With series like the Harry Potter, Twilight, and Hunger Games books becoming international mega-bestsellers, young-adult fiction is now a thriving genre that draws readers of all ages. YA Why? is a periodic book-review column that looks at YA releases from the perspective of what they do or don’t do with familiar YA tropes, whether they appeal to a broad audience or strictly to the younger set, and why we might want to read them.
Book: Diana Renn’s Tokyo Heist, published June 14, 2012
Plot: Manga-loving Japanophile Violet is planning to spend the summer living with her spacy painter father in Seattle when she’s unexpectedly caught up in an international art heist involving his wealthy Japanese patrons, the Yamadas, who recently had a valuable Van Gogh sketch stolen from their well-appointed mansion. The mystery tendrils outward from there, and soon the yakuza is involved, holding the sketches for ransom in exchange for a much more valuable (and fictional) Van Gogh painting the Yamadas are linked to, which has been missing for decades. In the book’s second part, the action shifts to Tokyo, where Violet’s dad has been commissioned to paint a mural for the Yamada Corporation while Violet assists in the company’s art-preservation branch and works on the manga she’s drawing—when she isn’t trying to solve the mystery of the missing Van Gogh. Things get progressively more complicated and dangerous from there (while remaining resolutely PG), eventually culminating in a series of close calls at the Gion Festival in Kyoto.
Series status? Debut stand-alone novel.
YA cliché? Outside of having a painfully insecure female protagonist, Tokyo Heist is refreshingly free of most of the standard modern YA-fiction tropes. Violet is a plain, nerdy girl who isn’t secretly gorgeous or “chosen” for her important task—she basically succeeds by being a huge pest. And while there is an element of young romance, it’s far in the background, with an ocean and a life-threatening mystery separating Violet from her crush object for most of the book. (Late in the book, when Violet mentions adding a romance to her manga, Kimono Girl, at the last minute, it’s almost like Renn is acknowledging the tacked-on nature of her novel’s romantic elements.) Tokyo Heist shares more genetic material with old-fashioned girl-sleuth series like the Nancy Drew or Kay Tracey mysteries than with the current wave of dystopian/supernatural lit, and the overlapping concerns of art history and Tokyo pop create a milieu that’s more distinctive than most of the post-apocalyptic societies currently jockeying for space on YA shelves.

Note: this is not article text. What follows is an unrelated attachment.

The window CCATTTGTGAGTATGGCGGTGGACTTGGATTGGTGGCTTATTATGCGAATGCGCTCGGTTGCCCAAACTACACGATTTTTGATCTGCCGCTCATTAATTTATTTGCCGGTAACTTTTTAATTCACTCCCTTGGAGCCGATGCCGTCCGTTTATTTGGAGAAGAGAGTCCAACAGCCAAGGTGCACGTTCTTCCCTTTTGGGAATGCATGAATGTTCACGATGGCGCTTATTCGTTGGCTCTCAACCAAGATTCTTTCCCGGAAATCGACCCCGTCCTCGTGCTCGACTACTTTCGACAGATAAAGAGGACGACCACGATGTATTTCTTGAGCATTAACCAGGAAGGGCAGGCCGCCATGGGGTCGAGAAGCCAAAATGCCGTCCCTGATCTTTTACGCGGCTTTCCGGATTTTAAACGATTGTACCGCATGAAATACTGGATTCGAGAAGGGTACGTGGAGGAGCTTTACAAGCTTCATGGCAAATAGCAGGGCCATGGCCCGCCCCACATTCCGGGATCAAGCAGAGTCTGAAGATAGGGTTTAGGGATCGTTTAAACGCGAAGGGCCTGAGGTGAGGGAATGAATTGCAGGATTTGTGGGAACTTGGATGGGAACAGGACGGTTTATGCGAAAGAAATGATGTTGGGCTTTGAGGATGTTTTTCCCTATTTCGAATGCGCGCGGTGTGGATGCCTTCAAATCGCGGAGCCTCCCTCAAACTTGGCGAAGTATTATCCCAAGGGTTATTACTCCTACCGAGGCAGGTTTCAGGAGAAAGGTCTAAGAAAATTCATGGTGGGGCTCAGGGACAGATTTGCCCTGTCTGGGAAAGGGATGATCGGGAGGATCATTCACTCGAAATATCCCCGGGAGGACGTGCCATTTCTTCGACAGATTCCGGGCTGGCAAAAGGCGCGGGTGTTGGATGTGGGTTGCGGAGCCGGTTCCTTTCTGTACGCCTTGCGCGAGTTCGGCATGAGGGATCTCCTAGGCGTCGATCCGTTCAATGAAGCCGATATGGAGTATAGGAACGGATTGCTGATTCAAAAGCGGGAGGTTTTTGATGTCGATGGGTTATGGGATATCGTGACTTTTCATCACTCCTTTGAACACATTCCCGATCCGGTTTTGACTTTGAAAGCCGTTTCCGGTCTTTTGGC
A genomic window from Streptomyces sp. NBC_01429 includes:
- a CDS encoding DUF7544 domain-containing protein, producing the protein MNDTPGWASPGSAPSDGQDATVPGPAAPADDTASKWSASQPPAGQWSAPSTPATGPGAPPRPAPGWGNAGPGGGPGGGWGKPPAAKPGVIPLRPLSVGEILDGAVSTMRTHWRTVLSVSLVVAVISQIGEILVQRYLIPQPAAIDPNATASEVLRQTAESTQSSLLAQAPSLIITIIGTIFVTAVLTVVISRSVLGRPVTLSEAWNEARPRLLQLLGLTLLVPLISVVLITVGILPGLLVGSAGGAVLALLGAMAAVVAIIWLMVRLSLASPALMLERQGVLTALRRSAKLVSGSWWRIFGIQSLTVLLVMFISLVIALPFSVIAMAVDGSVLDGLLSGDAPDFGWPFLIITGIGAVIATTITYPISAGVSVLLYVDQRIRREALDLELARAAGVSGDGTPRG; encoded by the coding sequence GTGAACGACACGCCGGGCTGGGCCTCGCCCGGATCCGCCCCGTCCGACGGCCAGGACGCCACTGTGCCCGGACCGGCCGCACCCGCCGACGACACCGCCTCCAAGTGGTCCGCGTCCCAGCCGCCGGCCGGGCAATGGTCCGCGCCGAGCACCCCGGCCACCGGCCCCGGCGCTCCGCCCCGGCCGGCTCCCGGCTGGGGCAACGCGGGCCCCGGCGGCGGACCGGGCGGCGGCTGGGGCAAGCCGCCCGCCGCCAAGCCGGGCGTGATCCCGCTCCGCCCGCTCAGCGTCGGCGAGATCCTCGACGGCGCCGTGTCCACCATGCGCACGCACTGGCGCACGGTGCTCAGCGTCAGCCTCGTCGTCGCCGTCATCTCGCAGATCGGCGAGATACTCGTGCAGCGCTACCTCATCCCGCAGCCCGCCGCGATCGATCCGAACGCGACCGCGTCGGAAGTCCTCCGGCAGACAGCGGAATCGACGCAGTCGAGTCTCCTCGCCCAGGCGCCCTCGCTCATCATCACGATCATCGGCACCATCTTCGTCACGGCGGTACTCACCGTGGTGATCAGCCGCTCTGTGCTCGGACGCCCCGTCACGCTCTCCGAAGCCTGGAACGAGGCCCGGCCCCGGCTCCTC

Good sign: Renn is clearly passionate about the same subjects as her heroine, and sprinkles in lots of Japanese cultural details and phrases, as well as some history of Van Gogh’s fascination with Japanese woodblock prints, though some of it is tweaked for story purposes. In fact, Renn goes so far as to include an author’s note at the end about the Van Gogh painting she made up for Tokyo Heist, “Moon Crossing Bridge,” which is based on a real Japanese woodblock print that Renn argues could have inspired a painting much like the one Violet is looking for. It’s rare for YA heroines to have such specific, developed interests, and Violet filtering her investigation through her passion for manga, art, and Japan makes her seem like a real, relatable teenager—albeit one who’s somewhat dorky, incredibly lucky, and occasionally a little foolish.
Young-adult appropriate? Very. There’s almost no coarse language, what little violence occurs happens off-page or is PG, and sex is only alluded to in a flashback, and between two consenting adults. Violet is a relatable, admirable heroine who works in a comic shop, devours manga, and has a crush on a boy who wears a waistcoat and says “Zounds!” which should appeal especially to teens in the midst of developing their own esoteric tastes, even if they don’t share her specific interests.
Old-adult appropriate? Less so. Those with even moderate experience with mystery novels should see Tokyo Heist’s twists coming a mile away, and while its plucky-teen-sleuth nature should have nostalgic appeal for adults who read those sorts of books when they were kids, it’s hard to get too invested in such a soft-boiled heroine. But the cultural details are interesting, and Renn pays enough attention to detail that her plainspoken prose comes across as refreshingly breezy rather than turgidly workmanlike. The sequences that delve into Violet’s manga-within-a-story, featuring a heroine who possesses a magic kimono that allows her to jump into and interact with paintings, are legitimately clever and fun, no matter the reader’s age.
Could use less: The aforementioned love interest. While retro-minded film-nerd Edge (yes, Edge) seems like a perfect match for Violet, and their friendship-but-maybe-more relationship is more believable for teenage characters than the sort of everlasting love often seen in YA, it’s slapped-on, constituting a couple of chapters at the beginning, a few brief mentions during Violet’s tenure in Japan, and an obligatory wrap-up at the end. There’s plenty going on in Tokyo Heist without bringing Edge into it, even if he does seem like a swell guy.
Could use more: Tension. Renn piles on the backstory, plot twists, and shady characters, but it all feels like pieces of a machine chugging toward a foregone happy conclusion. Even when the situation turns life-threatening, it feels like just another obstacle for Violet to easily hurdle on her way to success. Much of this is due to Violet’s blithe, teenager-y voice, which is endearing and character-appropriate, but not especially well-suited to high-stakes peril.
For fans of: Classic teenage-sleuth whodunits, the modern Heist Society YA series, The Da Vinci Code, and Hayao Miyazaki, who gets name-dropped multiple times.